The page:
On Monday night, Senate Democrats failed to reach 60 votes to cut off debate on the nomination of Robert E. Bacharach to the U.S. Court of Appeals for the 10th Circuit.
In a 56–34 vote, Senate minority leader Mitch McConnell (R–KY) was successful in holding a majority of Republicans together after declaring in June that the Senate should not confirm nominees to the federal circuit courts until after the election, following an informal Senate procedure known as the Thurmond/Leahy Rule. (Republicans Scott Brown, Susan Collins, and Olympia Snowe voted with the Democrats.)
There are currently 32 vacancies on classified as “judicial emergencies”—and the seat Bacharach would occupy is not among them.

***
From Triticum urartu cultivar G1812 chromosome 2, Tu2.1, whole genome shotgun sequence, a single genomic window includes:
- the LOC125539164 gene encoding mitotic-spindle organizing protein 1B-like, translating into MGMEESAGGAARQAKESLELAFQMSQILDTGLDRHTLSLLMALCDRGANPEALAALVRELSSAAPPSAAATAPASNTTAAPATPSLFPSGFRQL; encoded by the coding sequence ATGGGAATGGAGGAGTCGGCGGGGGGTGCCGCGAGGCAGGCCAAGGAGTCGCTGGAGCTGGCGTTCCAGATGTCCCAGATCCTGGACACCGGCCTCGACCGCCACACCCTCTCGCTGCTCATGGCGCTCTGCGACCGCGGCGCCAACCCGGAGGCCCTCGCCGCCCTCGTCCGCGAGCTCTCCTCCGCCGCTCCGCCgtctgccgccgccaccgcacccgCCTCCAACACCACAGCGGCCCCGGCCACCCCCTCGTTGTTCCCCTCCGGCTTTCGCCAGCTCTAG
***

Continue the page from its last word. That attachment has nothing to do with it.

The White House, The New York Times, and others clamoring about partisan politics are quick to forget that 45 Senate Democrats had no misgivings filibustering Miguel Estrada seven times back in 2003, when there could be no claim that the Thurmond/Leahy Rule was in effect and there was bipartisan support for Estrada.
Further, Senate Democrats followed the Thurmond/Leahy Rule in the months leading up to the 2004 and 2008 presidential elections, so charges that last night’s vote was an “unprecedented partisan obstruction” are misleading and unwarranted. Even Senator James Inhofe (R–OK), who supported Bacharach’s nomination, stated of the vote, “The problem…is that this will be the latest confirmation of a circuit court nominee during an election year in 20 years.”
As long as the Senate recognizes the Thurmond/Leahy Rule, it should apply the rule regardless of which party controls the White House and Senate. As Senate Judiciary Committee ranking member Charles Grassley (R–IA) quipped, “If ever there was an example of crocodile tears, this is it.”